Garnet : Mahavir Gems
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Garnet is derived from the Latin word "granum" meaning "grain".
"GRANUM" refers to the typically rounded shape of Garnet and also reminiscent of the seeds of the pomegranate.

Garnets have been widely known for thousands of years. Even Noah, it is reported, used a lantern from garnet in order to safely steer his Ark through the darkness of the night.

Although the color red occurs most frequently, there are also garnets showing different shades of green, pale to bright yellow, blue, blue-green, fiery orange and fine earth- and umbra-shades.

The excellent hardness of 7 to 7.5 on the Mohs' scale explains, why these gemstones are so excellent to wear. Garnets are quite sturdy and resistant to everyday wear and tear, and uncomplicated to work into jewelry.

Garnet is the birthstone for the month of January.

Garnet colors
Although the color red is occurs most frequently, there are also garnets showing different shades of green, pale to bright yellow, fiery orange and fine earth- and umbra-shades. Blue is the only color that is not available in Garnet. Color change garnets are mostly pyrope and spessartite in composition.


The colorful members of the garnet group:
  • Pyrope, red garnet, frequently with brown tint
  • Rhodolite, purplish red or rose-color garnet
  • Almandite, red garnet with violet tint
  • Spessartite, orange to red-brown garnet. The best specimen comes from Namibia and is called "Mandarin Spessartine".
  • Grossularite, colorless, green, yellow, brown garnet
  • Hydrogrossular, dense, opaque greenish variety of grossularite
  • Hessonite (Gomedhak ), brown-red variety of garnet
  • Leuco garnet, colorless variety of grossularite
  • Tsavorite, green to emerald green garnet
  • Andradite, black, brown, yellow-brown garnet
  • Demantoid, the most valuable garnet, green to emerald green
  • Melanite, opaque black variety of andradite
  • Tapazolite, yellow to lemon yellow, topaz-like variety of andradite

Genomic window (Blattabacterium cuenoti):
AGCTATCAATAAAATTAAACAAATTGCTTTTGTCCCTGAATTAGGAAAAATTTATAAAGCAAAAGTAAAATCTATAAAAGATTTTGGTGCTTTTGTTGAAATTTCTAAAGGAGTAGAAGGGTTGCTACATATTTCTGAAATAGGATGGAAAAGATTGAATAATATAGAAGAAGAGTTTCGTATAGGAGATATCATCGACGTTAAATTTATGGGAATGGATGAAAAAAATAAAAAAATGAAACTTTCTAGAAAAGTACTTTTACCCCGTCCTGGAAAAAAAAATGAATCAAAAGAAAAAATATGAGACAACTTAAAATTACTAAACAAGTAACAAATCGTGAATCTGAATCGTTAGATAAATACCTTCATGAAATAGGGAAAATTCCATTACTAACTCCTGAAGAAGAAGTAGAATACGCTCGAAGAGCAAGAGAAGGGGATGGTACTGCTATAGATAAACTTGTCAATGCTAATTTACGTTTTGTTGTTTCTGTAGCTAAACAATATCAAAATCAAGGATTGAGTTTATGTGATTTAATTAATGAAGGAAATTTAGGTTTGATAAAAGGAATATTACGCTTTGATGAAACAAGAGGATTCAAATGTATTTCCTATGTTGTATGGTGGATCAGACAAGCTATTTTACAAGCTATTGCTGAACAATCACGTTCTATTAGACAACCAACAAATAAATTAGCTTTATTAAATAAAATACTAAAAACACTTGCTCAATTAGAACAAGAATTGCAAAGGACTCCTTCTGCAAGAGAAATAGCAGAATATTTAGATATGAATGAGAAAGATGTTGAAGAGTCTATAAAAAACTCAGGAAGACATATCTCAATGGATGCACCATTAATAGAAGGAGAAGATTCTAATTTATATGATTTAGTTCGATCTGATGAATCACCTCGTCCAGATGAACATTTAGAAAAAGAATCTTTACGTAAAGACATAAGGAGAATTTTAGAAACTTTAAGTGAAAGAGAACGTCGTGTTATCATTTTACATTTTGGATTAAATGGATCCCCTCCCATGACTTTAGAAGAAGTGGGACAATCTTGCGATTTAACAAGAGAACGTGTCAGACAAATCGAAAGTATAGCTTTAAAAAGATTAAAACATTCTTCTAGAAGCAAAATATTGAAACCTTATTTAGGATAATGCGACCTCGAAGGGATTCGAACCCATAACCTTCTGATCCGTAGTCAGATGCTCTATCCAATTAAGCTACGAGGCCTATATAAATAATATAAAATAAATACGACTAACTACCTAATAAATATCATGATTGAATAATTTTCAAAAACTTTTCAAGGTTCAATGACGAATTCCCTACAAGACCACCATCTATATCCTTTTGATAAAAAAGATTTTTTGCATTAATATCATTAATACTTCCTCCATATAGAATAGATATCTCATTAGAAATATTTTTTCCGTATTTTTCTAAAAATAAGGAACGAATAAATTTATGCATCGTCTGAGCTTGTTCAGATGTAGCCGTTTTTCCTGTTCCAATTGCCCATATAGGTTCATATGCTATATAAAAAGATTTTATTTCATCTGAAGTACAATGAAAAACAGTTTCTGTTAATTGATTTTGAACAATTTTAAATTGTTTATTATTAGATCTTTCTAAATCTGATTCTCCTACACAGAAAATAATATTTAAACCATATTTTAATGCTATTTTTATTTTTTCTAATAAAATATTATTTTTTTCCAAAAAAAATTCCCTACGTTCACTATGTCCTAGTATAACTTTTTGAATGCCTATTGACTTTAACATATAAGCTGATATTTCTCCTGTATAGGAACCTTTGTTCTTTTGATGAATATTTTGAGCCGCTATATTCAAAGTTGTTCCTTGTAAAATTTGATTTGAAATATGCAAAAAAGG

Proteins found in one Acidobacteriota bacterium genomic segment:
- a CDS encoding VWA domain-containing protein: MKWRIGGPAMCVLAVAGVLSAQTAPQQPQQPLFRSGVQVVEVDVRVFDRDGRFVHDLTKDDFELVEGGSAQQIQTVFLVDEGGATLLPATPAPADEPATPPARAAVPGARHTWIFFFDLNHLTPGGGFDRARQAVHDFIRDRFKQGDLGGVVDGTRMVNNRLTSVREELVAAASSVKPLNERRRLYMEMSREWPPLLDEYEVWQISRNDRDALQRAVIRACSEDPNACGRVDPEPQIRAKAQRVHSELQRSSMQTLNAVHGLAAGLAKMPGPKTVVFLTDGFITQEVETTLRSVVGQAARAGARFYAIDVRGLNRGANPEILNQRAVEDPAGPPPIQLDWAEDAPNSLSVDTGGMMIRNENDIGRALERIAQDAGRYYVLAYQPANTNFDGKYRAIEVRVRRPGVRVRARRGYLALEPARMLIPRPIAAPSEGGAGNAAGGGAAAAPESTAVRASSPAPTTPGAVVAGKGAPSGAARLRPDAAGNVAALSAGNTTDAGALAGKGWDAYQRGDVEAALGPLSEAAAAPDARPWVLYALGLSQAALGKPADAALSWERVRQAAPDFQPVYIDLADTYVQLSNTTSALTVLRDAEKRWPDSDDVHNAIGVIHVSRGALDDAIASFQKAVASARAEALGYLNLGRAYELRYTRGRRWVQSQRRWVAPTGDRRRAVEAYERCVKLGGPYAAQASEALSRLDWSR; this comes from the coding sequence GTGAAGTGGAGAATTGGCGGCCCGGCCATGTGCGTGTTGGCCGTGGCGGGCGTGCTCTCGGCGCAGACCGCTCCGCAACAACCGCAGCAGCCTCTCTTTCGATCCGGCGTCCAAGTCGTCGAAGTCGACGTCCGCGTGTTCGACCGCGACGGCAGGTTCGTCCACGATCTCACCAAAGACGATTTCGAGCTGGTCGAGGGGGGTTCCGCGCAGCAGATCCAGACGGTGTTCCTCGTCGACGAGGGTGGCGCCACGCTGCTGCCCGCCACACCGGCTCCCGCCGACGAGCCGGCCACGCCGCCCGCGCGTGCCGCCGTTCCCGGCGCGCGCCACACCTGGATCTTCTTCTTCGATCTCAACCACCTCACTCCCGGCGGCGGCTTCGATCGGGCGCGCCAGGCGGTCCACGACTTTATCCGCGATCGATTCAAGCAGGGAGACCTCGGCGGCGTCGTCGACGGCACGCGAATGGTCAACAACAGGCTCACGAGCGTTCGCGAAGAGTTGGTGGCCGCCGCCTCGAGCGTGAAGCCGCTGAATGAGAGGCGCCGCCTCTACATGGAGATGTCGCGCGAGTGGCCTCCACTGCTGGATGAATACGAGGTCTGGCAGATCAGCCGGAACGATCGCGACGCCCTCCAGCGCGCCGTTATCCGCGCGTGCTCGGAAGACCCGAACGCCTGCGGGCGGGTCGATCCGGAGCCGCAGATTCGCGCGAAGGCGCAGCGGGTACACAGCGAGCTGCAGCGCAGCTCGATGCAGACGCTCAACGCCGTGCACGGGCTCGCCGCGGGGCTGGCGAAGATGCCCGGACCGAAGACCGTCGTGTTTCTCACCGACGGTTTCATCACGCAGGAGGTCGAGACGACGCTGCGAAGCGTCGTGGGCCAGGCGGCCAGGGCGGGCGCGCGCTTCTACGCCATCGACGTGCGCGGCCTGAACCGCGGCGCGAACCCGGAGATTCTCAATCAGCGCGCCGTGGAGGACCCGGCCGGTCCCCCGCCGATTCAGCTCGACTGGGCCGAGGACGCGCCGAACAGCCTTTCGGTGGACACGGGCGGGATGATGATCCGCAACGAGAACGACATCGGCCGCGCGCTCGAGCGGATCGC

• Uvarovite, emerald green garnet that rarely occurs in gemstone quality.


Pyrope    Mg3Al2Si3O12
                Pyrope gets its name from its coloration: the Greek word "pyro" means fire. This is one of the most common forms of garnet. Its colour is commonly deep red to black. It forms a rounded, transparent crystal, which, together with its deep red color, makes it a most desirable gem. Some pyrope contains thread-like inclusions which often taper at the ends. Other pyrope garnets can be transparent. Pyrope occurs together with diamonds in Kimberlite pipes (volcanic pipes), and can also be found as rounded, waterworn pebbles in placer deposits (an area in a stream or river where heavy material settles after being carried downstream by the current)
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Oval Pyrope Garnet Mahavir Gems
Pyrope Garnet 1 Mahavir Gems
RHODOLITE: purplish red or rose-color garnet
Rhodolite is the name used to describe the lovely pinkish, purplish or lavender Red Garnets which are a mixture of Almandite and Pyrope. This name was first used in the late 1800's to describe the new rhododendron shade of Garnets discovered in North Carolina.
Rhodolite Garnets are not as dark as the common Pyrope Garnets.  Rhodolites are normally African in origin and are bright, transparent Gems.  Rhodolites are usually Red stones, purplish Red and the popular Raspberry Rhodolite, rich Purple with bright Lavender highlights.  Prices are based on the color, size and clarity of the stone.
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RHODOLITE garnet Mahavir Gems
RHODOLITE garnet 1 Mahavir Gems
Almandine     Fe3Al2Si3O12

Almandine, also known incorrectly as almandite,